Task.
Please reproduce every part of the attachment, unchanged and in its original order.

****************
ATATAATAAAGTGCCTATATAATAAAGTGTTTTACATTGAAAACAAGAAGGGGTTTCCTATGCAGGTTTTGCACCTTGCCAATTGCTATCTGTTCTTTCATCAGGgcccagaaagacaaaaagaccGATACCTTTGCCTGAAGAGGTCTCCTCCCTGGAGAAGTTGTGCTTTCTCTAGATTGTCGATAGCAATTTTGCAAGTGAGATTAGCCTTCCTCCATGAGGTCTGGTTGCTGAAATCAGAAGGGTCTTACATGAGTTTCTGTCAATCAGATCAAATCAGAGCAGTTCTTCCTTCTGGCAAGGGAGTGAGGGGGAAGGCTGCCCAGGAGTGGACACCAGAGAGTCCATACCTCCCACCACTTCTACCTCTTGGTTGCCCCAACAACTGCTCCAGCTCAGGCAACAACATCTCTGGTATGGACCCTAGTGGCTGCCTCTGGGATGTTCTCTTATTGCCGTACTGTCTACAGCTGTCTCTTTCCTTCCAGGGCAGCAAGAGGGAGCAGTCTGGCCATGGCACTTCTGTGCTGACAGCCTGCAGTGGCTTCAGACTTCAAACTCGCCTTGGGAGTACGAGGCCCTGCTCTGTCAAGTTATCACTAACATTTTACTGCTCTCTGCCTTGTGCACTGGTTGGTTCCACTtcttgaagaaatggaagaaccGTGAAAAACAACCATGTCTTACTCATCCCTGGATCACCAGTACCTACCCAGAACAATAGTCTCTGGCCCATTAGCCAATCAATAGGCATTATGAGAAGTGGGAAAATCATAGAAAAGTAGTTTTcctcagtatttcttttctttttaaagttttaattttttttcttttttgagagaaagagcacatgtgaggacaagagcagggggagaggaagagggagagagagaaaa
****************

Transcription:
ATATAATAAAGTGCCTATATAATAAAGTGTTTTACATTGAAAACAAGAAGGGGTTTCCTATGCAGGTTTTGCACCTTGCCAATTGCTATCTGTTCTTTCATCAGGgcccagaaagacaaaaagaccGATACCTTTGCCTGAAGAGGTCTCCTCCCTGGAGAAGTTGTGCTTTCTCTAGATTGTCGATAGCAATTTTGCAAGTGAGATTAGCCTTCCTCCATGAGGTCTGGTTGCTGAAATCAGAAGGGTCTTACATGAGTTTCTGTCAATCAGATCAAATCAGAGCAGTTCTTCCTTCTGGCAAGGGAGTGAGGGGGAAGGCTGCCCAGGAGTGGACACCAGAGAGTCCATACCTCCCACCACTTCTACCTCTTGGTTGCCCCAACAACTGCTCCAGCTCAGGCAACAACATCTCTGGTATGGACCCTAGTGGCTGCCTCTGGGATGTTCTCTTATTGCCGTACTGTCTACAGCTGTCTCTTTCCTTCCAGGGCAGCAAGAGGGAGCAGTCTGGCCATGGCACTTCTGTGCTGACAGCCTGCAGTGGCTTCAGACTTCAAACTCGCCTTGGGAGTACGAGGCCCTGCTCTGTCAAGTTATCACTAACATTTTACTGCTCTCTGCCTTGTGCACTGGTTGGTTCCACTtcttgaagaaatggaagaaccGTGAAAAACAACCATGTCTTACTCATCCCTGGATCACCAGTACCTACCCAGAACAATAGTCTCTGGCCCATTAGCCAATCAATAGGCATTATGAGAAGTGGGAAAATCATAGAAAAGTAGTTTTcctcagtatttcttttctttttaaagttttaattttttttcttttttgagagaaagagcacatgtgaggacaagagcagggggagaggaagagggagagagagaaaa